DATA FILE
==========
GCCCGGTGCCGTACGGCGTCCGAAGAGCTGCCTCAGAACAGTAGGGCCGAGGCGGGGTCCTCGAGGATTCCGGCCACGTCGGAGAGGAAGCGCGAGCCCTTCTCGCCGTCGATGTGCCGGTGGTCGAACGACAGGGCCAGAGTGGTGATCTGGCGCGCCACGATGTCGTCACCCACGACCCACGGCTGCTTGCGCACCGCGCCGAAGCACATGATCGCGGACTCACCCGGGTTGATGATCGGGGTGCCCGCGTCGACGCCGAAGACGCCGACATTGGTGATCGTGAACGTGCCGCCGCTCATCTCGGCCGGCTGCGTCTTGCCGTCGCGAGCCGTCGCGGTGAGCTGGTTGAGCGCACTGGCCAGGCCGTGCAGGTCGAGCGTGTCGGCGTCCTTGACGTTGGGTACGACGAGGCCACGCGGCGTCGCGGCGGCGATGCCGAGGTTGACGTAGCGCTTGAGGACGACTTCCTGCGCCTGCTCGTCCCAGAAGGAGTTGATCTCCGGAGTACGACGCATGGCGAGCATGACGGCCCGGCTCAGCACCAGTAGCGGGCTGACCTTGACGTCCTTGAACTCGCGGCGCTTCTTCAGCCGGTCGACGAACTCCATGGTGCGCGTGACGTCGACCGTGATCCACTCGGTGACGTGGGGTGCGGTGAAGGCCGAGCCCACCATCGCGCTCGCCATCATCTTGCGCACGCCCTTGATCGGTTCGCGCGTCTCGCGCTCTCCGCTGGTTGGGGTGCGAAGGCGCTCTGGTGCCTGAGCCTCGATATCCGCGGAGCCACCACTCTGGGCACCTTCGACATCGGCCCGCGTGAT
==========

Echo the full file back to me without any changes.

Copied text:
GCCCGGTGCCGTACGGCGTCCGAAGAGCTGCCTCAGAACAGTAGGGCCGAGGCGGGGTCCTCGAGGATTCCGGCCACGTCGGAGAGGAAGCGCGAGCCCTTCTCGCCGTCGATGTGCCGGTGGTCGAACGACAGGGCCAGAGTGGTGATCTGGCGCGCCACGATGTCGTCACCCACGACCCACGGCTGCTTGCGCACCGCGCCGAAGCACATGATCGCGGACTCACCCGGGTTGATGATCGGGGTGCCCGCGTCGACGCCGAAGACGCCGACATTGGTGATCGTGAACGTGCCGCCGCTCATCTCGGCCGGCTGCGTCTTGCCGTCGCGAGCCGTCGCGGTGAGCTGGTTGAGCGCACTGGCCAGGCCGTGCAGGTCGAGCGTGTCGGCGTCCTTGACGTTGGGTACGACGAGGCCACGCGGCGTCGCGGCGGCGATGCCGAGGTTGACGTAGCGCTTGAGGACGACTTCCTGCGCCTGCTCGTCCCAGAAGGAGTTGATCTCCGGAGTACGACGCATGGCGAGCATGACGGCCCGGCTCAGCACCAGTAGCGGGCTGACCTTGACGTCCTTGAACTCGCGGCGCTTCTTCAGCCGGTCGACGAACTCCATGGTGCGCGTGACGTCGACCGTGATCCACTCGGTGACGTGGGGTGCGGTGAAGGCCGAGCCCACCATCGCGCTCGCCATCATCTTGCGCACGCCCTTGATCGGTTCGCGCGTCTCGCGCTCTCCGCTGGTTGGGGTGCGAAGGCGCTCTGGTGCCTGAGCCTCGATATCCGCGGAGCCACCACTCTGGGCACCTTCGACATCGGCCCGCGTGAT